Blake presented the culmination of the Four Zoas at multiple levels or from varied perspectives. We looked at page 138 as Blake represented the reassembling of the Ancient man from divided Zoas which has assumed independent functioning when man fell from his original condition. Urthona and Tharmas, working together in Man's unconscious mind, were cooperating to provide the Bread and Wine which would sustain the unified Divine Humanity.
Blake inserted the following lines to portray Man in his glory as he was restored to wholeness. As man recovered, his world recovered also. Man and Nature interacted as reflections of each other, each giving and receiving, transforming and being transformed. Because the accident has been incinerated in the furnace of experience, the essence was released to walk into the unchanging but dynamic world of Eternity.
Four Zoas, Night IX, Page 138, (E 406) "The Sun has left his blackness & has found a fresher morning And the mild moon rejoices in the clear & cloudless night And Man walks forth from midst of the fires the evil is all consumd His eyes behold the Angelic spheres arising night & day The stars consumd like a lamp blown out & in their stead behold The Expanding Eyes of Man behold the depths of wondrous worlds One Earth one sea beneath nor Erring Globes wander but Stars Of fire rise up nightly from the Ocean & one Sun Each morning like a New born Man issues with songs & Joy Calling the Plowman to his Labour & the Shepherd to his rest He walks upon the Eternal Mountains raising his heavenly voice Conversing with the Animal forms of wisdom night & day That risen from the Sea of fire renewd walk oer the Earth For Tharmas brought his flocks upon the hills & in the Vales Around the Eternal Mans bright tent the little Children play Among the wooly flocks The hammer of Urthona sounds In the deep caves beneath his limbs renewd his Lions roar Around the Furnaces & in Evening sport upon the plains They raise their faces from the Earth conversing with the Man How is it we have walkd thro fires & yet are not consumd How is it that all things are changd even as in ancient times"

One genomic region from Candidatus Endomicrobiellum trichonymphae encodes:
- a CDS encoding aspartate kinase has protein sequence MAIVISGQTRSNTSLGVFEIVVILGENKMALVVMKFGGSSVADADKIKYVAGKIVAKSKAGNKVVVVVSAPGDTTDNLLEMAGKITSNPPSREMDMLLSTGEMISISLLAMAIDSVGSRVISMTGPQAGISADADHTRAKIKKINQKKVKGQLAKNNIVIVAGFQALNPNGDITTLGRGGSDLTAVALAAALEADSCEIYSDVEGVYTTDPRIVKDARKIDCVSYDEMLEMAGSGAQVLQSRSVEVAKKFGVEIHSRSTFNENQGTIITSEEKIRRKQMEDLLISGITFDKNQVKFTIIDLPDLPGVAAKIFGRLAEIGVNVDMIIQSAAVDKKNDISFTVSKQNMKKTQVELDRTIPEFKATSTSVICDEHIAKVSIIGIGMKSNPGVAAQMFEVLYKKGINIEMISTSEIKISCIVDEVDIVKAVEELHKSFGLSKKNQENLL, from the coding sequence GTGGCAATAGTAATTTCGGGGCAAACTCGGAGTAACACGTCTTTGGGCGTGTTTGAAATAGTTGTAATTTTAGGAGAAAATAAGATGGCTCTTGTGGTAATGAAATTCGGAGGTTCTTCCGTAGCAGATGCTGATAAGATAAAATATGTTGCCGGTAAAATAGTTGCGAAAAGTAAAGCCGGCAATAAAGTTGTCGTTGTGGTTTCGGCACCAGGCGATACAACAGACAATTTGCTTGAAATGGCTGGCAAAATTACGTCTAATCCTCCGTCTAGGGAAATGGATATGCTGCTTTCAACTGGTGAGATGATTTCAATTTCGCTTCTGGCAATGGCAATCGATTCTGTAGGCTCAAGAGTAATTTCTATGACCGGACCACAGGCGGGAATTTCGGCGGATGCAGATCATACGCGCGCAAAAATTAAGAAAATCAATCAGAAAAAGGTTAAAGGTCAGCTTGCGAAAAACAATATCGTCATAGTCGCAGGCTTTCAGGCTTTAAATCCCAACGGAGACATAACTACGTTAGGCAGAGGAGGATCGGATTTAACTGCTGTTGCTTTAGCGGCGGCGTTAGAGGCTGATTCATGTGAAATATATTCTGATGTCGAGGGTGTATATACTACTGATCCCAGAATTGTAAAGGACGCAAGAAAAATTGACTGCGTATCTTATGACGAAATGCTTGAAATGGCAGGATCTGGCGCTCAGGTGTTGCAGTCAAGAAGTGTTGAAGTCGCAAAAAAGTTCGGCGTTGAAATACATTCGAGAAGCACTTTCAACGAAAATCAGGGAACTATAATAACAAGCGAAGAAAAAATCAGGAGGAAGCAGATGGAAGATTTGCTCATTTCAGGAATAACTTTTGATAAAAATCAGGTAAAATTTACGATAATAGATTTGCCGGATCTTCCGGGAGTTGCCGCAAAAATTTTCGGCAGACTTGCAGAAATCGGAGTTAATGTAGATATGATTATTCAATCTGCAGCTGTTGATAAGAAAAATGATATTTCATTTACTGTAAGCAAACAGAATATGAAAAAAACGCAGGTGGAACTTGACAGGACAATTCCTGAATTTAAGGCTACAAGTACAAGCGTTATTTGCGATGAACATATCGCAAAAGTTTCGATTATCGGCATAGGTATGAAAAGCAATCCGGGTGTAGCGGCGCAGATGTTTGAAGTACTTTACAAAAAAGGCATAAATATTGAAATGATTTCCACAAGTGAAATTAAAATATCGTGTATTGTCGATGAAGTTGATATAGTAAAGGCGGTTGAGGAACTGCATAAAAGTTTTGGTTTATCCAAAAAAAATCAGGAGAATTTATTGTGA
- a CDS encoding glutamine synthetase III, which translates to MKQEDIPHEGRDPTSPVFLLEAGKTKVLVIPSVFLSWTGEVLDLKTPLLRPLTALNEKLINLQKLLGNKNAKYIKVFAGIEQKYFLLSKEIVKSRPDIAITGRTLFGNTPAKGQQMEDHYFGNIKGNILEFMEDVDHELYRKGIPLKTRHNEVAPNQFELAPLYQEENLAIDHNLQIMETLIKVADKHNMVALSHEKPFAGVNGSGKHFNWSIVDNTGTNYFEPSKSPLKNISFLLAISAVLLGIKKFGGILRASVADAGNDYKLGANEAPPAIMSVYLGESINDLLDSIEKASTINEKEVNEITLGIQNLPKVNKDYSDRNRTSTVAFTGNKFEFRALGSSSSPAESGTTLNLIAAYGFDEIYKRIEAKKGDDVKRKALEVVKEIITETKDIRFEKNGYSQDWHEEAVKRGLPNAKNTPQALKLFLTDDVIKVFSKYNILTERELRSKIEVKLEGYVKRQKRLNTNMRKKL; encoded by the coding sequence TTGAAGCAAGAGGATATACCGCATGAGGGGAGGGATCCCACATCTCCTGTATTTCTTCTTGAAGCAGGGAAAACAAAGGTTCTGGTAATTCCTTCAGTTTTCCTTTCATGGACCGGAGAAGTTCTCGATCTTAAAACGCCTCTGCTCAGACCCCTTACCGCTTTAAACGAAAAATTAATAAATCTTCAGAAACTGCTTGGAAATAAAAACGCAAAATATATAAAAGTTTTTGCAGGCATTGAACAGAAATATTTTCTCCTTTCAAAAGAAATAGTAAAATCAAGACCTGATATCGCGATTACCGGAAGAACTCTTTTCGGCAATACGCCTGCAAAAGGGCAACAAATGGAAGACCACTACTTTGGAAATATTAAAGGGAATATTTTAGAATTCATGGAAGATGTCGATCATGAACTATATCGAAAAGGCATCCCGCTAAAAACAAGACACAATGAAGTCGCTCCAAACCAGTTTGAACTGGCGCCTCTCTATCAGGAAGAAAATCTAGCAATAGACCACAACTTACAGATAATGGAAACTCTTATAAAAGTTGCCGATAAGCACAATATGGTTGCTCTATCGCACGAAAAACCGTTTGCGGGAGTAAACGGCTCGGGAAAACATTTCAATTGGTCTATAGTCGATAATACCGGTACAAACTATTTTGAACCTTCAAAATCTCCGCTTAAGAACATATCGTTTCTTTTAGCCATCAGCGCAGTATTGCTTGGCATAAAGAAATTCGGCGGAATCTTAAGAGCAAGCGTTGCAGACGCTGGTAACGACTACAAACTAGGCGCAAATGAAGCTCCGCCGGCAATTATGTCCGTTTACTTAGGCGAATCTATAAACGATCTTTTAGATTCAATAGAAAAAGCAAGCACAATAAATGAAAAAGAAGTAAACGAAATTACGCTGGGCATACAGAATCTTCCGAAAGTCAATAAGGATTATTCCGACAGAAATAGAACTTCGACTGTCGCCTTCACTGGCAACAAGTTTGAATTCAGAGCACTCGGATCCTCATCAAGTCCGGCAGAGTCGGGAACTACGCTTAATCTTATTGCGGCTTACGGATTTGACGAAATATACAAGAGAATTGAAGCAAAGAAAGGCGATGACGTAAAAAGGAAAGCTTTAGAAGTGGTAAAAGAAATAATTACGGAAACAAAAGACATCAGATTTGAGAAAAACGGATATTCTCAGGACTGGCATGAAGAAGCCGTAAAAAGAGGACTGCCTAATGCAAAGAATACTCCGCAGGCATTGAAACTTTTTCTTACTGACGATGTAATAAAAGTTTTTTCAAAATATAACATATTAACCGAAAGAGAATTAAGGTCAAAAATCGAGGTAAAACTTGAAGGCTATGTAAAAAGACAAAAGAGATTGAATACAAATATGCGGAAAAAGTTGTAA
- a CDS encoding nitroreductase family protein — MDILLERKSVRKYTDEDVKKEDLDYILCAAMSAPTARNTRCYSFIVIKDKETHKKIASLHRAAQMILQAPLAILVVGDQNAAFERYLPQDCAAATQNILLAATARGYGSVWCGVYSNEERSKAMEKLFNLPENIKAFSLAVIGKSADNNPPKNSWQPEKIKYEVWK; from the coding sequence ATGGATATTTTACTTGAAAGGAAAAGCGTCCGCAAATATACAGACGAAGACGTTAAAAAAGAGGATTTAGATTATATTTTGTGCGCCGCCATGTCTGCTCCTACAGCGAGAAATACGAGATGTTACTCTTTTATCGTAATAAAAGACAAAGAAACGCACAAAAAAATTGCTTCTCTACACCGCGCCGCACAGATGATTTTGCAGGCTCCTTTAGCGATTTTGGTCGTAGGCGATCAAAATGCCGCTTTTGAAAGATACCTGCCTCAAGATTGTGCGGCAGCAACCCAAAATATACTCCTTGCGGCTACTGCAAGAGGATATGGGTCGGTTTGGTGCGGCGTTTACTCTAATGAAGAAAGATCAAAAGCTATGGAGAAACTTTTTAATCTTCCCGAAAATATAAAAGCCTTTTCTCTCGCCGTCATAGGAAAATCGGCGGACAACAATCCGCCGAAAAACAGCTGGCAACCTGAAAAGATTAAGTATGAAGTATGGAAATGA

When he illustrated Milton's L'Allegro, Blake provided a picture which echoes the poetic image of the New Born Man in the fresher morn of a sun restored to its original splendor. The archetypal themes running through the body of Blake's work motivate us to find enhancements to his symbols in unexpected places.
Blake's Illustrations to Milton's L'Allegro
'The Sun at His Eastern Gate'